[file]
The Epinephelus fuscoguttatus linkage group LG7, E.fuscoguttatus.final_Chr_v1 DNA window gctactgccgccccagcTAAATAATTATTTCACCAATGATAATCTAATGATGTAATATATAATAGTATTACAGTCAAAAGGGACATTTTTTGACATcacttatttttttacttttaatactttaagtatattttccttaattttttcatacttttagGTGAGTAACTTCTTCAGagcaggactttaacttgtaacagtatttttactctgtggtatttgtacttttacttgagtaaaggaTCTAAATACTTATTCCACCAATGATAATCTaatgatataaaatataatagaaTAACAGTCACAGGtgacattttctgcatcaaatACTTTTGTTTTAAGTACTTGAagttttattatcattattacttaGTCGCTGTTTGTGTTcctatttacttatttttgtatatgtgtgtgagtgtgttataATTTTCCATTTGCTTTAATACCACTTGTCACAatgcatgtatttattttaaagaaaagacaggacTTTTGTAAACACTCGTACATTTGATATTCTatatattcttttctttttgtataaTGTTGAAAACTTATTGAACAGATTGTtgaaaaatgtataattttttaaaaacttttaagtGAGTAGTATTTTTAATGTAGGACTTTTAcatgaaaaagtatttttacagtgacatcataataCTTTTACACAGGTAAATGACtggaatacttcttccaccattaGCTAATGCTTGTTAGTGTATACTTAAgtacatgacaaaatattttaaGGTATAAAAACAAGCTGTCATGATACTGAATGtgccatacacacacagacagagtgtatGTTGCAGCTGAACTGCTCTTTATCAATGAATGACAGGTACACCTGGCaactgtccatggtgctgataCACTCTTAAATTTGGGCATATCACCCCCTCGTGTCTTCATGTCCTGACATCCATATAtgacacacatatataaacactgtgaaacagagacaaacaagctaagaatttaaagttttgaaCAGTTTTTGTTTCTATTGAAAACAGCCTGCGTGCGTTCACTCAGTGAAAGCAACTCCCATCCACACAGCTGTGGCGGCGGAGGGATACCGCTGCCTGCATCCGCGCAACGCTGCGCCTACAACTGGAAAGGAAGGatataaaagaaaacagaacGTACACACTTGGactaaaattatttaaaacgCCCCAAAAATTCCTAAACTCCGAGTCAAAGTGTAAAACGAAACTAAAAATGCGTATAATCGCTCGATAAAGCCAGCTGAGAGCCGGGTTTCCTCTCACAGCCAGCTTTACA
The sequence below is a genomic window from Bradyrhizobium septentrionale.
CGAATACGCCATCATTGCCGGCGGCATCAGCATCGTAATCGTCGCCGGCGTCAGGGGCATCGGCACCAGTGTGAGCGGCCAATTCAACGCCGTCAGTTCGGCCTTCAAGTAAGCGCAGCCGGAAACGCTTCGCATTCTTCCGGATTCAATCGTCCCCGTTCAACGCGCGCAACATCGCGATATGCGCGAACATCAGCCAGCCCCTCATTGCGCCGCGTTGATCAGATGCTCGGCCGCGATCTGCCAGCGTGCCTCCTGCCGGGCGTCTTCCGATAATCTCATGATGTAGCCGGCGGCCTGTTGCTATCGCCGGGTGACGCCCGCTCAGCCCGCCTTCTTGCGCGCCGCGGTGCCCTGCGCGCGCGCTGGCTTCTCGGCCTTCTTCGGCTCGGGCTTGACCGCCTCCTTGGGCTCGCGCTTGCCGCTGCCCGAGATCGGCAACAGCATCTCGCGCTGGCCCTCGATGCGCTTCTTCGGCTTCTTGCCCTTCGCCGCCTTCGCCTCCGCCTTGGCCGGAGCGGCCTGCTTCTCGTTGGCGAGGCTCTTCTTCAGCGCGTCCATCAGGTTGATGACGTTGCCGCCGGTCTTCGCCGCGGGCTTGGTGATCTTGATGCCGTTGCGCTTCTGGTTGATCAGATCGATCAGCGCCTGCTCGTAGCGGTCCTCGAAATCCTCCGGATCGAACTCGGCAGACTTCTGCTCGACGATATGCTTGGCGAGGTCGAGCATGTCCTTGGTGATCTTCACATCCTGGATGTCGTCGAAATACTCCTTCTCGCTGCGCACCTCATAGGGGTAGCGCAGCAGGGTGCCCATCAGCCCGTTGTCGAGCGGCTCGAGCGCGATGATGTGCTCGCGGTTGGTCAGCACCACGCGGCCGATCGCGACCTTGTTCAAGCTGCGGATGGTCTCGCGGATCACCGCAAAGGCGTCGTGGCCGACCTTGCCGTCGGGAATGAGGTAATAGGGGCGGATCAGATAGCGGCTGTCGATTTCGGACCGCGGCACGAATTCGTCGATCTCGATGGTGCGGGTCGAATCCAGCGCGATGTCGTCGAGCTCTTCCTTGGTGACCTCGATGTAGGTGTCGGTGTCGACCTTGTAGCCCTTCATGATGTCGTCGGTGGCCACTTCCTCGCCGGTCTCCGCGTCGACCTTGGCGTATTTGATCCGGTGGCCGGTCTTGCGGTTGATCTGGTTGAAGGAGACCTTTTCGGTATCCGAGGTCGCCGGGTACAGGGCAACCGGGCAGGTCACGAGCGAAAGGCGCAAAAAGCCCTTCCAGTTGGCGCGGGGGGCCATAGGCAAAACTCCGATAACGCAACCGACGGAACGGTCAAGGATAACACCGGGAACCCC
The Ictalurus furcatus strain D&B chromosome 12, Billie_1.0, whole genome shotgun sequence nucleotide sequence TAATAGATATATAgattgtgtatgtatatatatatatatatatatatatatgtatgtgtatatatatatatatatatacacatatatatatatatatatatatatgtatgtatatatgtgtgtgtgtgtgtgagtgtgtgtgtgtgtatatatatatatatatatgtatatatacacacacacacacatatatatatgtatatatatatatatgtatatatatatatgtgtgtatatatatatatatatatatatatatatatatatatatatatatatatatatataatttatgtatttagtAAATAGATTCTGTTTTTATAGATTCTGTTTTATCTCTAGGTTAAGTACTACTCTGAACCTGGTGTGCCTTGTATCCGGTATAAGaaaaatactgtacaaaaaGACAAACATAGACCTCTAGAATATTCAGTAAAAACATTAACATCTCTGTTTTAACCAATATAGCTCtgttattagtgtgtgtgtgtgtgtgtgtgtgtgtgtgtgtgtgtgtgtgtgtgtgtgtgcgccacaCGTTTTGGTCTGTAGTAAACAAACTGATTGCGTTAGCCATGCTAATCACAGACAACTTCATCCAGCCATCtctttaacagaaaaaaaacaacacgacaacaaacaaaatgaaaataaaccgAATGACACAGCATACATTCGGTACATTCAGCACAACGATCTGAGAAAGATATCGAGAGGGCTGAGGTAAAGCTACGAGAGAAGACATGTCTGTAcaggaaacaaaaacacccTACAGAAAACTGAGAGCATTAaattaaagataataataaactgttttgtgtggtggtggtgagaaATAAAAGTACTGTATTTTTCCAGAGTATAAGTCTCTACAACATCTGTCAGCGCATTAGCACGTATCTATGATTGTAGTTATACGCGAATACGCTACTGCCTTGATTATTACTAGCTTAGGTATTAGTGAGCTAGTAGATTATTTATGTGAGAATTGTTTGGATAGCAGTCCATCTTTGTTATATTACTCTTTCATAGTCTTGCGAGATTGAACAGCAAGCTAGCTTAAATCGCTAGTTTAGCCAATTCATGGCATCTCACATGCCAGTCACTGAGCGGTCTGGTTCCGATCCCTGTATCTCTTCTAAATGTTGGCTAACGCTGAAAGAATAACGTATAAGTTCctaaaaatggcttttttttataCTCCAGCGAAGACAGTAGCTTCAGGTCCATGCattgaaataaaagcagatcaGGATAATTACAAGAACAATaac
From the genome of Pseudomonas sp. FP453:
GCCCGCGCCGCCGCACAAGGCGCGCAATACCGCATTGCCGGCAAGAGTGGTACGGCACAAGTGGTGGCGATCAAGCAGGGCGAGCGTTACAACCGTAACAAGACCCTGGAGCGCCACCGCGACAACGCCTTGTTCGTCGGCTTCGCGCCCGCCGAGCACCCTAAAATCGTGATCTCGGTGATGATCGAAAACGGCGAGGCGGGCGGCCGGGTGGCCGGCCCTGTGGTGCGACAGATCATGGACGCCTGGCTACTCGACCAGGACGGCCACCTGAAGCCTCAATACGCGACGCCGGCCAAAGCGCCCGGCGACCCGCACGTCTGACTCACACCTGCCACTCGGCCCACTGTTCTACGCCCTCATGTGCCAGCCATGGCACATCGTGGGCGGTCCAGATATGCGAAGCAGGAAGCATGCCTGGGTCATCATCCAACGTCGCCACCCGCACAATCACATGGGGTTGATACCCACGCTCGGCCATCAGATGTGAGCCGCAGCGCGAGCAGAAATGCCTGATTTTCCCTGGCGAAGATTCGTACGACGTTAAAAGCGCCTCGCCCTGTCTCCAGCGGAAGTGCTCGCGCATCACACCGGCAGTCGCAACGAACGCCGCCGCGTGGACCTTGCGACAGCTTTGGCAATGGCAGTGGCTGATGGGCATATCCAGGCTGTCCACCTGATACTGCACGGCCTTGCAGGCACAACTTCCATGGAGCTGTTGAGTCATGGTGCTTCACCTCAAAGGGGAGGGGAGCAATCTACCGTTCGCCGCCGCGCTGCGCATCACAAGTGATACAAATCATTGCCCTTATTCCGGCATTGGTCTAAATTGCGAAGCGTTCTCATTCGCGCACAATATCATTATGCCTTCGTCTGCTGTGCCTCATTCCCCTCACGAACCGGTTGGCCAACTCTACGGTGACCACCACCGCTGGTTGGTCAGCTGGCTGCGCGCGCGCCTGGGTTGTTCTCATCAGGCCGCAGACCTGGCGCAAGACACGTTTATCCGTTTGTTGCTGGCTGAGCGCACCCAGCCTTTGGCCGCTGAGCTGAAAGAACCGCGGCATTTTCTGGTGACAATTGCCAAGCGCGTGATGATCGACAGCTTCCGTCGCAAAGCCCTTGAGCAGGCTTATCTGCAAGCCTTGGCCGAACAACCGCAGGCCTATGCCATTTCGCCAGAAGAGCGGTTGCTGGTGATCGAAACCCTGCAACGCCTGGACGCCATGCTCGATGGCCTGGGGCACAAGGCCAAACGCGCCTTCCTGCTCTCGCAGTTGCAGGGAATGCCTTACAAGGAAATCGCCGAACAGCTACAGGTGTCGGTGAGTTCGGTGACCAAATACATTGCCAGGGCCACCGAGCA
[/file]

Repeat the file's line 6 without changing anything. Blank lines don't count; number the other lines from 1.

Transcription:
GCCCGCGCCGCCGCACAAGGCGCGCAATACCGCATTGCCGGCAAGAGTGGTACGGCACAAGTGGTGGCGATCAAGCAGGGCGAGCGTTACAACCGTAACAAGACCCTGGAGCGCCACCGCGACAACGCCTTGTTCGTCGGCTTCGCGCCCGCCGAGCACCCTAAAATCGTGATCTCGGTGATGATCGAAAACGGCGAGGCGGGCGGCCGGGTGGCCGGCCCTGTGGTGCGACAGATCATGGACGCCTGGCTACTCGACCAGGACGGCCACCTGAAGCCTCAATACGCGACGCCGGCCAAAGCGCCCGGCGACCCGCACGTCTGACTCACACCTGCCACTCGGCCCACTGTTCTACGCCCTCATGTGCCAGCCATGGCACATCGTGGGCGGTCCAGATATGCGAAGCAGGAAGCATGCCTGGGTCATCATCCAACGTCGCCACCCGCACAATCACATGGGGTTGATACCCACGCTCGGCCATCAGATGTGAGCCGCAGCGCGAGCAGAAATGCCTGATTTTCCCTGGCGAAGATTCGTACGACGTTAAAAGCGCCTCGCCCTGTCTCCAGCGGAAGTGCTCGCGCATCACACCGGCAGTCGCAACGAACGCCGCCGCGTGGACCTTGCGACAGCTTTGGCAATGGCAGTGGCTGATGGGCATATCCAGGCTGTCCACCTGATACTGCACGGCCTTGCAGGCACAACTTCCATGGAGCTGTTGAGTCATGGTGCTTCACCTCAAAGGGGAGGGGAGCAATCTACCGTTCGCCGCCGCGCTGCGCATCACAAGTGATACAAATCATTGCCCTTATTCCGGCATTGGTCTAAATTGCGAAGCGTTCTCATTCGCGCACAATATCATTATGCCTTCGTCTGCTGTGCCTCATTCCCCTCACGAACCGGTTGGCCAACTCTACGGTGACCACCACCGCTGGTTGGTCAGCTGGCTGCGCGCGCGCCTGGGTTGTTCTCATCAGGCCGCAGACCTGGCGCAAGACACGTTTATCCGTTTGTTGCTGGCTGAGCGCACCCAGCCTTTGGCCGCTGAGCTGAAAGAACCGCGGCATTTTCTGGTGACAATTGCCAAGCGCGTGATGATCGACAGCTTCCGTCGCAAAGCCCTTGAGCAGGCTTATCTGCAAGCCTTGGCCGAACAACCGCAGGCCTATGCCATTTCGCCAGAAGAGCGGTTGCTGGTGATCGAAACCCTGCAACGCCTGGACGCCATGCTCGATGGCCTGGGGCACAAGGCCAAACGCGCCTTCCTGCTCTCGCAGTTGCAGGGAATGCCTTACAAGGAAATCGCCGAACAGCTACAGGTGTCGGTGAGTTCGGTGACCAAATACATTGCCAGGGCCACCGAGCA